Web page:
Catch Fish with
For anyone unfamiliar with the site always check the FRESHWATER, SALTWATER and TACK-TICS pages. The Saltwater page now extends back as a record of over several years of (mostly) sea fishing and may be a useful guide as to when to fish. The Freshwater stuff is also up to date now. I keep adding to both. These pages are effectively my diary and the latest will usually be about fishing in the previous day or two. As you see I also add the odd piece from my friends and correspondents if I've not been doing much. The Tactics pages which are chiefly 'how I do it' plus a bit of science are also updated regularly and (I think) worth a read (the earlier ones are mostly tackle and 'how to do it' stuff).
Bait of the moment.
I've persisted with my bait fishing plan. Once again the tidal cycle has come round to the point where I can have a short session on the first of the flood tide before holiday makers arrive on the beaches. My pal Phil having heard that I was catching a few bass fancied giving it a go so, the other day we arrived at the shore armed with our spinning rods, circle hooks and mackerel heads/fillets. The sea was fairly rough and the water was quite murky but the worst thing was the stiff westerly wind which makes it difficult to freeline because it blows the braid about. Loose weed in the water can also be a hindrance. Anyway, we chose to fish a gully where the wind would be more or less at our backs and where the amount of drifting salad was minimal. I fished one side and Phil went to the other and we each flicked our baits a couple of metres out.
The tide was already rising and we sat patiently waiting for some action. It was perhaps half-an-hour after we'd begun when I saw Phil scramble to his feet. Clearly something was happening. From the way he held the rod it was obvious that whatever was at the bait wasn't running off at speed but after a few seconds he closed the bale arm of his reel and the rod bent into a fish. I quickly reeled in and nipped up to get the camera from my bag (placed safely above the potential waveline). Since I was on the opposite side of the gully I could not get any close up shots but I watched as he played the bass and eventually slid it in on a wave onto a small ledge. Not a monster but a nice fish all the same. Magic!
We had nothing else that session but the following morning I opted to have another go on my own. I was again using the head and shoulders of a mackerel and this time I tried a different spot. It was a good deal calmer than on our previous session but the water was still pretty dirty and the edge of the sea was just a solid carpet of loose kelp and other types of brown seaweed. I chose to put my bait in about a metre of water close in to a ledge where I reasoned that the fish were likely to make their way inshore as the tide rose. Again it was probably half-an-hour before I had any action. The first indication was one of those plucks that you aren't sure about - was it my imagination? No, there it was again something was fiddling with the bait. I drew in a little bit of line with my left hand and could feel that there was a fish showing interest. The movements were slow and quite unbasslike. However I was patient and shortly the line began to move in a more positive way - not out to sea but in towards the drifting kelp in the edge. Now it was running out through my fingers so I closed the bale and sure enough the whining clutch, the dragging pull and the heavy thrashing showed I was into a nice bass. There were no snags to speak of so it was simply a matter of letting the fish tire and leading it ashore to have its picture taken. Back it went and after a couple of seconds with a sweep of its tail it shot away.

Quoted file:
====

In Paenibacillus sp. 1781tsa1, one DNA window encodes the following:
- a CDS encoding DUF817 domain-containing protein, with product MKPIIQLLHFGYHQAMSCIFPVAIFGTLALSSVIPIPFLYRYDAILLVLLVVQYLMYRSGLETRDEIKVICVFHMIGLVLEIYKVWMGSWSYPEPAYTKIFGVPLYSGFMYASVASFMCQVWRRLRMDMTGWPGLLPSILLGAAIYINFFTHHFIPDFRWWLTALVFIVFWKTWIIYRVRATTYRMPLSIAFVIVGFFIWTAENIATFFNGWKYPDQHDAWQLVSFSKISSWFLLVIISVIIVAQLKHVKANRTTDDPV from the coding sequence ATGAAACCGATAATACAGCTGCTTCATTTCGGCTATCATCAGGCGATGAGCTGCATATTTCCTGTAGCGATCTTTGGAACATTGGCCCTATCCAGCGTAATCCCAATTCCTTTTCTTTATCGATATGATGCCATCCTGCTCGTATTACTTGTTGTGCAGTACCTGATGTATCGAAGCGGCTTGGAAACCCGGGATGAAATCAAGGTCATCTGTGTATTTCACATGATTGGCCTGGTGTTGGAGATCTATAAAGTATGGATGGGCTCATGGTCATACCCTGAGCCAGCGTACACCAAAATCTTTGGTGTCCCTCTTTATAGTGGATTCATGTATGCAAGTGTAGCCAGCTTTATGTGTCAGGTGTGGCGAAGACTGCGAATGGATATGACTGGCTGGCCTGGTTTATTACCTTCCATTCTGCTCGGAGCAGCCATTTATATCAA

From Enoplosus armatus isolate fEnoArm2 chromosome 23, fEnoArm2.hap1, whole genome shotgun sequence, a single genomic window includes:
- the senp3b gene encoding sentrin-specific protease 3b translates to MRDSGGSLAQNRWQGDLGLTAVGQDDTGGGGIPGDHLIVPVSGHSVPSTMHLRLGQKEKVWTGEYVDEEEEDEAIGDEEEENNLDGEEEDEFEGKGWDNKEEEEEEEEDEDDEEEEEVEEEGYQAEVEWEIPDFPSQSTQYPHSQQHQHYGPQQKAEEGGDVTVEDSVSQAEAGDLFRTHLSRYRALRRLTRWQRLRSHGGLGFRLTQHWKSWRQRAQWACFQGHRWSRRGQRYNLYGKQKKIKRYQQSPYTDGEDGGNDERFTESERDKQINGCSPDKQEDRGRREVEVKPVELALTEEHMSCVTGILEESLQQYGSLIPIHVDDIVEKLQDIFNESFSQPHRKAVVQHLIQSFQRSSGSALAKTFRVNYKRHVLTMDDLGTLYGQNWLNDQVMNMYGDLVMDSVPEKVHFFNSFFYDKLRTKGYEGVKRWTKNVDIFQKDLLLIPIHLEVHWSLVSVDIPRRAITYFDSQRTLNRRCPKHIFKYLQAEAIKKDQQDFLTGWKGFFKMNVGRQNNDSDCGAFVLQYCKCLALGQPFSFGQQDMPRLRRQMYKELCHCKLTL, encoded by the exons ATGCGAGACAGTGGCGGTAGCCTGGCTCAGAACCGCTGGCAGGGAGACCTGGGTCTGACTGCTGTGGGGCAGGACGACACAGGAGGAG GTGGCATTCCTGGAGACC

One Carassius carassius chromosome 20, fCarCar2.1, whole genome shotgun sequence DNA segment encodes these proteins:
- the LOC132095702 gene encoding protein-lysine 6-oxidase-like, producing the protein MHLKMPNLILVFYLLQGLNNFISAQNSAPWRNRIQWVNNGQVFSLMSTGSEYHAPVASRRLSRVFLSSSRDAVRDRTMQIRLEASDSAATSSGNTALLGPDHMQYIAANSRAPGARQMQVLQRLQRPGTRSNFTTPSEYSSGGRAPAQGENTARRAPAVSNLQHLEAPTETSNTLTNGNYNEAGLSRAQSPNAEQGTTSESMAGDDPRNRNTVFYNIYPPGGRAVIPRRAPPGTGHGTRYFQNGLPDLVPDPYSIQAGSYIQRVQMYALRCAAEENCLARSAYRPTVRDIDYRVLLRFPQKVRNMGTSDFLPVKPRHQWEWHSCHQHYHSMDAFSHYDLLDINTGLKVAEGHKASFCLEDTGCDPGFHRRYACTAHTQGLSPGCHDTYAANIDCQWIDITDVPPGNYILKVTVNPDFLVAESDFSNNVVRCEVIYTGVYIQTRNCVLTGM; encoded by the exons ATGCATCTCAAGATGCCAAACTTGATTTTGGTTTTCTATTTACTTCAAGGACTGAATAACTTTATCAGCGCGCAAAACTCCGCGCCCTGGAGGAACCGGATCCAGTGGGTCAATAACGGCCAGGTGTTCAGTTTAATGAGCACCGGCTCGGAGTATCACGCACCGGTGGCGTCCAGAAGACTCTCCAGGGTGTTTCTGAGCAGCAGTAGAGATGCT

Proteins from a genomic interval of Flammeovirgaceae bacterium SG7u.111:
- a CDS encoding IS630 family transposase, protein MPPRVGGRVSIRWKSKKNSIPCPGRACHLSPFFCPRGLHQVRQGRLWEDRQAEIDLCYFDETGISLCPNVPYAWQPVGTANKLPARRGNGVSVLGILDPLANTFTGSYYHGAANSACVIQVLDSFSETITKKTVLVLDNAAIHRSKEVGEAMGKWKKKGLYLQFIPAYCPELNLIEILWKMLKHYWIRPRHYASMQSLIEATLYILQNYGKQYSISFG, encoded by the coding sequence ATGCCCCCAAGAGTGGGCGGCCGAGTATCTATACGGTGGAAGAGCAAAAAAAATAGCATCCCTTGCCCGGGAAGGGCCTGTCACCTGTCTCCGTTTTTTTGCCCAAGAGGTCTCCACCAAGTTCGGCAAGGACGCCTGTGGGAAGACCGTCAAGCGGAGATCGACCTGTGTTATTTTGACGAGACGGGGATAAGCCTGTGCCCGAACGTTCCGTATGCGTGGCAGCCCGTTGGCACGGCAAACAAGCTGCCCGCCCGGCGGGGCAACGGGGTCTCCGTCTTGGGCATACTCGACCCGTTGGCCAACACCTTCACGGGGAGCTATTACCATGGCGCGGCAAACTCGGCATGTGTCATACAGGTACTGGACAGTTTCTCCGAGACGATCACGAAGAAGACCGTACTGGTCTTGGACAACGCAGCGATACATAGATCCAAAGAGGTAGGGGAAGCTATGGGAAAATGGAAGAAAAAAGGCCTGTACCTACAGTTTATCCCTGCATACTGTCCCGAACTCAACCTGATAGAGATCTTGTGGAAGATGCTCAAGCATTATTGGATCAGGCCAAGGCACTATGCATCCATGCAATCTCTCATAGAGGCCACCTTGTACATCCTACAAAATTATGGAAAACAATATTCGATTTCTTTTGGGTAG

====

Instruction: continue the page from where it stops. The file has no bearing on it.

Later I had an email to say that Phil had tried the same spot at the same state of the tide that evening. He'd actually seen a bass and dropped his mackerel fillet close to it. The result was his best fish this year. Fantastic! The'plan' doesn't just work for me.
If you have any comments or questions about fish, methods, tactics or 'what have you!' get in touch with me by sending an E-MAIL to - email@example.com